The Minnesota Biological Survey, begun in 1987, further confirmed that the species’ primary range in the state occurs south of the Minnesota River valley, extending north along the Red River valley into Wilkin, Clay, and Norman Counties. Although it was found as far east as southern St. Louis County, it was sparse outside of the state’s Prairie Parkland Province (Minnesota Department of Natural Resources 2017).

Although a few years of peak abundance occurred following the summer of 1988, it so happened that the summer of 2012, the fourth of five breeding seasons covered by the MNBBA, encompassed the largest Dickcissel irruption ever reported in the state. Not only was it evident in Minnesota, but Dickcissels were abundant across the Upper Midwest and southern Canada (eBird 2012). Documented in detail in an excellent overview by Svingen and Hertzel (2013), reports of Dickcissels came from 86 of Minnesota’s 87 counties; Cook County was the only county where they were not observed. Breeding was confirmed that year in 19 Minnesota counties. Documentation included records from the MNBBA as well as reports to eBird and the Minnesota Ornithologists’ Union. Once again, drought conditions in 2012 throughout the core of the species’ breeding range to the south appeared to be the impetus for peak numbers of Dickcissels to move northward. Svingen and Hertzel (2013) also provide a comprehensive account of former irruptions dating back to the one first reported by Roberts in 1925.

During the five-year span of the MNBBA, observers reported 1,672 Dickcissel records in 20.4% (973/4,774) of the surveyed atlas blocks and in 26.8% (626/2,337) of the priority blocks. Breeding evidence was gathered in 45 blocks (Figures 2 and 3; Table 1). MNBBA participants reported the birds in 78 of Minnesota’s 87 counties, and breeding was confirmed in 30 counties (2 blocks straddled 2 counties each). Svingen and Hertzel (2013) reported nesting in only 19 counties, because the Minnesota Ornithologists’ Union has a narrower list of criteria for accepting confirmed breeding reports than that used by breeding bird atlases (see the introductory section “Reading Species Accounts”). The majority of reports were from the southern portions of the Prairie Parkland and Eastern Broadleaf Forest Provinces. Indeed, with the exception of St. Louis County, all breeding evidence was gathered from counties south of Todd and southern Crow Wing.

Delineating the distribution of a species with such nomadic tendencies as the Dickcissel is challenging. Temple (2002) captured its behavior by delineating the core of the species’ range in the central Great Plains states of Kansas, Missouri, Nebraska, and Oklahoma, where approximately 70% of the population resides. He delineated a much larger peripheral area surrounding the core where the species breeds but usually in much lower numbers. The larger area includes the species’ primary breeding range in Minnesota. Outside of the peripheral area Dickcissels breed even more sporadically. Seasonal shifts in distribution and abundance are common throughout the species’ core and peripheral breeding range. In some years the birds may nest in the southern portion of their range early in the season and then shift northward and initiate a second nesting or renest if earlier attempts failed (Basili et al. 1997).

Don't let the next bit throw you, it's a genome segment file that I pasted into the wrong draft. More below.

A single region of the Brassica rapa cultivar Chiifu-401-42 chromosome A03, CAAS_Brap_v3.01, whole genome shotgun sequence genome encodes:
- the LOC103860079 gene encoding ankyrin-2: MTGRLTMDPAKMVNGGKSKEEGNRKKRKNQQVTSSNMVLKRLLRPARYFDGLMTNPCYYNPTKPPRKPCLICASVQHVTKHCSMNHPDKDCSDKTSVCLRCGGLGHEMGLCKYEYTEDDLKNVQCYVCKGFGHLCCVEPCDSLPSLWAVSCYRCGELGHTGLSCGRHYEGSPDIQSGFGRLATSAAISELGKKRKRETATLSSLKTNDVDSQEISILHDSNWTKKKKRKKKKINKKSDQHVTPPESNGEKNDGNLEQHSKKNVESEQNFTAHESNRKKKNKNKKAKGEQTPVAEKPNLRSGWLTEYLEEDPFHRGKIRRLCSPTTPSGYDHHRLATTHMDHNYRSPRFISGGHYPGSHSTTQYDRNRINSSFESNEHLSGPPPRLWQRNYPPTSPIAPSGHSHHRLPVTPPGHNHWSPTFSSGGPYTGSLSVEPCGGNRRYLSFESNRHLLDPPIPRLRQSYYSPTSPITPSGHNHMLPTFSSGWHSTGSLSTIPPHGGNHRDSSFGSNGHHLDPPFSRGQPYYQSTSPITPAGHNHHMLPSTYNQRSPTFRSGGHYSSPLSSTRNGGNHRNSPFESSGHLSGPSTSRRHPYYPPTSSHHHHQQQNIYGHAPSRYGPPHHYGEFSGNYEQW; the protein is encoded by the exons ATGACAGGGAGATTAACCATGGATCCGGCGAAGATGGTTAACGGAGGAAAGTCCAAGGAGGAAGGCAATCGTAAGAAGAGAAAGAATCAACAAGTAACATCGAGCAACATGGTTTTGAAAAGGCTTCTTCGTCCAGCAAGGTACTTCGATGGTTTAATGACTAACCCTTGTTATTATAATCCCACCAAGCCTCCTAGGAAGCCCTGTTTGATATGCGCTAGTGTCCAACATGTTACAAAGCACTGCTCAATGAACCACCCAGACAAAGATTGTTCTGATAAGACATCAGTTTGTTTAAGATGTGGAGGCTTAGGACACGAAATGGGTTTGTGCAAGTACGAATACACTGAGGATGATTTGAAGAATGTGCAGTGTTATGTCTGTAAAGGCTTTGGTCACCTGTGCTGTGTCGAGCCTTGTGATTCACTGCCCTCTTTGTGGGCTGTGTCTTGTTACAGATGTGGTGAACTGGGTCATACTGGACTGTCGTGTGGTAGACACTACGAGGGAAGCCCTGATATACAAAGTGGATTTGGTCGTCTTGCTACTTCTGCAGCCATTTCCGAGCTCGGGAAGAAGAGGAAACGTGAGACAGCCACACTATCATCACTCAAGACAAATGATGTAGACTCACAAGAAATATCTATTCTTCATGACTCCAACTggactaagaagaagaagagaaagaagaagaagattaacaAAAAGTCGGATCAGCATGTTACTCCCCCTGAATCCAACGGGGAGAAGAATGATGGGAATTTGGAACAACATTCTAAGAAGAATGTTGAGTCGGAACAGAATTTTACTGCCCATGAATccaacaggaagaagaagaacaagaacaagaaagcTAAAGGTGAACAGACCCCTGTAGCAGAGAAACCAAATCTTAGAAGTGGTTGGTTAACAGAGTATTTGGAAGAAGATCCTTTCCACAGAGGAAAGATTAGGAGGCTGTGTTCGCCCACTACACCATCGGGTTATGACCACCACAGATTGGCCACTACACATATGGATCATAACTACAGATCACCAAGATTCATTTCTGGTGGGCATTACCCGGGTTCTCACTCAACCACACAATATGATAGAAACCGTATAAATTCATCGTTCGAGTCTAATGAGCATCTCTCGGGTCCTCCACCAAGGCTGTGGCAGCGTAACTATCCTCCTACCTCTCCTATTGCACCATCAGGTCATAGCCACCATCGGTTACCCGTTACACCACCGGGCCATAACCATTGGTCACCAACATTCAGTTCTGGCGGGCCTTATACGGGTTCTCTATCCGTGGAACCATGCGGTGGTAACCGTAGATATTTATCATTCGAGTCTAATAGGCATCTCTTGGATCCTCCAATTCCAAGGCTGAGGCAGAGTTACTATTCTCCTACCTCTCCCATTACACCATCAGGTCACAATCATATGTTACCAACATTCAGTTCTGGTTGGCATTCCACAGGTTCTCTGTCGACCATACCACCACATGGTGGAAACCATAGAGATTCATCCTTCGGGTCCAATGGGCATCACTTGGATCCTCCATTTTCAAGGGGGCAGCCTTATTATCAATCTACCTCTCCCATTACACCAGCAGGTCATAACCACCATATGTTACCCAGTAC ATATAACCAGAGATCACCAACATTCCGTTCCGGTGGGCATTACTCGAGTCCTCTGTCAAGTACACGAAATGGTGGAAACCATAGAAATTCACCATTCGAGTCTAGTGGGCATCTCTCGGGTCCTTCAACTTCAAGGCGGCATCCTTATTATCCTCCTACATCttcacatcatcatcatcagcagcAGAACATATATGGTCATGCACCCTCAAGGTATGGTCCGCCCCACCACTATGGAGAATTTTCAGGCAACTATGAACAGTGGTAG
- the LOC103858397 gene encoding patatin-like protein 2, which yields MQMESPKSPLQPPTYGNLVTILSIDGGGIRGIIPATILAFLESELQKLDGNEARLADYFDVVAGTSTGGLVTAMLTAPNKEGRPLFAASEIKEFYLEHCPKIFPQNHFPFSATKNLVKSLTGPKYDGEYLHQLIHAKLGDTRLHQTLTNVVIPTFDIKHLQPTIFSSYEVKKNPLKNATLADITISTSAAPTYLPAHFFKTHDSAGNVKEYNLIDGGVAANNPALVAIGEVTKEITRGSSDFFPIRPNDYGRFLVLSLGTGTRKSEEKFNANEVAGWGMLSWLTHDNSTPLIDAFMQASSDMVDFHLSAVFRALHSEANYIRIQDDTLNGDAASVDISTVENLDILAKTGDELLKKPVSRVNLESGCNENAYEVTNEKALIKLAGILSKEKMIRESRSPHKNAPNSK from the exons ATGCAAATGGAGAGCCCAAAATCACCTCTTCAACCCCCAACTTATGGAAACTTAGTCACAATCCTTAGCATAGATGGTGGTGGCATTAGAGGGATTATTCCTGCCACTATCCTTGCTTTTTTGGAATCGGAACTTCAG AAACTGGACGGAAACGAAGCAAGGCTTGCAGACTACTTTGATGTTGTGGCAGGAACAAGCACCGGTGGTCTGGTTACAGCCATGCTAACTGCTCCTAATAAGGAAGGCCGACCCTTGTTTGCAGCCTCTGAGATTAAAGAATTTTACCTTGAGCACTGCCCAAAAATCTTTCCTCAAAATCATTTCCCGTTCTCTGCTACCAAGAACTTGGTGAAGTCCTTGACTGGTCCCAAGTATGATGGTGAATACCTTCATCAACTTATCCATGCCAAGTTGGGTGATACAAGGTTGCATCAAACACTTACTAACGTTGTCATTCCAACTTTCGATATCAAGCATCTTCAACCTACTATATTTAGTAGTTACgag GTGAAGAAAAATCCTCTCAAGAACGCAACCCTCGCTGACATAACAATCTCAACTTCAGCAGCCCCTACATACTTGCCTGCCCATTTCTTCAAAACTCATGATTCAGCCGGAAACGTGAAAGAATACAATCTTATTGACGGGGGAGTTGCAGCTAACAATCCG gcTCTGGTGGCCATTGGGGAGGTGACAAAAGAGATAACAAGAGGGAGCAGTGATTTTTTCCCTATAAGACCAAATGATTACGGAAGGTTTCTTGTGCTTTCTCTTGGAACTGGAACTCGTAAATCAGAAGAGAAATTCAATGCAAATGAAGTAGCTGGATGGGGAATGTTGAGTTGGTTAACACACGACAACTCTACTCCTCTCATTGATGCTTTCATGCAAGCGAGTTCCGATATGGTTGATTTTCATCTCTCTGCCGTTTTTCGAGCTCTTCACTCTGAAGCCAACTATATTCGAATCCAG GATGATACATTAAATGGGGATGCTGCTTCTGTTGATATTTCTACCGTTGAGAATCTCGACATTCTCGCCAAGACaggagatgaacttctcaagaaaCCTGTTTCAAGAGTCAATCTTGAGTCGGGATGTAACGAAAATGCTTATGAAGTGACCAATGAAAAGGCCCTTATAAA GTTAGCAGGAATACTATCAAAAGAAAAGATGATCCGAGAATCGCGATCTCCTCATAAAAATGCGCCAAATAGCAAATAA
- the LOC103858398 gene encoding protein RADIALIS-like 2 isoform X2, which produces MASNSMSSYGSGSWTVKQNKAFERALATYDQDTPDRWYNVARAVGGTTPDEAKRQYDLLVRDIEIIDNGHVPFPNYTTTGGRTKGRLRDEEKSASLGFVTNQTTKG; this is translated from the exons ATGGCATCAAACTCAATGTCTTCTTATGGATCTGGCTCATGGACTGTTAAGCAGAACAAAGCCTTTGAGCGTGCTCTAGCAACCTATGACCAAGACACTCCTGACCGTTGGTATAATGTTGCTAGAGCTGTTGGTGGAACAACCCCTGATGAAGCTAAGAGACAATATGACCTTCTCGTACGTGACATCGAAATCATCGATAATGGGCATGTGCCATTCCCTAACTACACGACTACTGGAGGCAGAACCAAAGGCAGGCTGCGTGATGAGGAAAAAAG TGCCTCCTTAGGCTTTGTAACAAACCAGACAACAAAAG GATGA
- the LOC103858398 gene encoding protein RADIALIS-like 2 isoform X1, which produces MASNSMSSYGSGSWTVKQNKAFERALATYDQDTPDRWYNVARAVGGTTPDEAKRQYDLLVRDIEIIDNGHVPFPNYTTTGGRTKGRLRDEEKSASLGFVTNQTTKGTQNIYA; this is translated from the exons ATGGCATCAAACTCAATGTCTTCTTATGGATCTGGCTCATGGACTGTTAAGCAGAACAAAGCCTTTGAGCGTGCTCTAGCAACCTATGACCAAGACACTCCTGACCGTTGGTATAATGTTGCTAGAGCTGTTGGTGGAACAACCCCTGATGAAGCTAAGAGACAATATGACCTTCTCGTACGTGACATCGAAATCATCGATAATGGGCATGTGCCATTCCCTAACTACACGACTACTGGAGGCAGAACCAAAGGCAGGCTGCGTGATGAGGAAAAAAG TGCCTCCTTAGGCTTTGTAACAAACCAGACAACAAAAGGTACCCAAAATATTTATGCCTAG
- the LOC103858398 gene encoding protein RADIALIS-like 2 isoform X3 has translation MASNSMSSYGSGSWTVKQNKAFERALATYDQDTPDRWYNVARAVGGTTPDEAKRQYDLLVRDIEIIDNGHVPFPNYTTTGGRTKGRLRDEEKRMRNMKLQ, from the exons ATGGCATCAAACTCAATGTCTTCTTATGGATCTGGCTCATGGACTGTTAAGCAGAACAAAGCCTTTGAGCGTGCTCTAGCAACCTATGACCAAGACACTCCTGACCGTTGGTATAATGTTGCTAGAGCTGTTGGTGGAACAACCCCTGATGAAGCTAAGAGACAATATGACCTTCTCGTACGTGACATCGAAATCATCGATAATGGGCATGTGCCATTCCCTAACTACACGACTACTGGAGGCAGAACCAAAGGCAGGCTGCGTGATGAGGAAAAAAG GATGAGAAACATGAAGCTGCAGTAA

Svingen and Hertzel (2013) used historical data about the species’ distribution to delineate (1) the Dickcissel’s primary range in the state (the southern third of Minnesota), (2) its range during irruptions that preceded 2012 (the southern half of the state extending north through the Red River valley), and (3) the extent of its distribution during the 2012 irruption (statewide with the exception of the far northeastern and north-central counties).

MNBBA data were used to develop a map depicting the probability of observing Dickcissels statewide (Figure 4). Outside of the Twin Cities metropolitan region, the highest predicted densities are in the southern half of the state with pockets of higher abundance scattered throughout the region, especially south of the Minnesota River valley. In the northern half of the state the probability of detecting Dickcissels is highest in the Red River valley, although their predicted densities are quite low in all but a few areas.

The species’ nomadic tendencies complicate the ability to assess historical changes in distribution. It was established as a common breeding resident in New England and the mid-Atlantic states in the 19th century with records as far north as Canada’s Maritime Provinces and as far south as South Carolina. Now it is only sporadically reported in the region. Large-scale changes in land use are believed to be the primary factor responsible for the change. Clearing the eastern forests for agriculture initially created more habitat opportunities for Dickcissels. Years later, when those lands were either abandoned and succeeded to forest or were more intensively cultivated or developed, habitat opportunities declined (Temple 2002).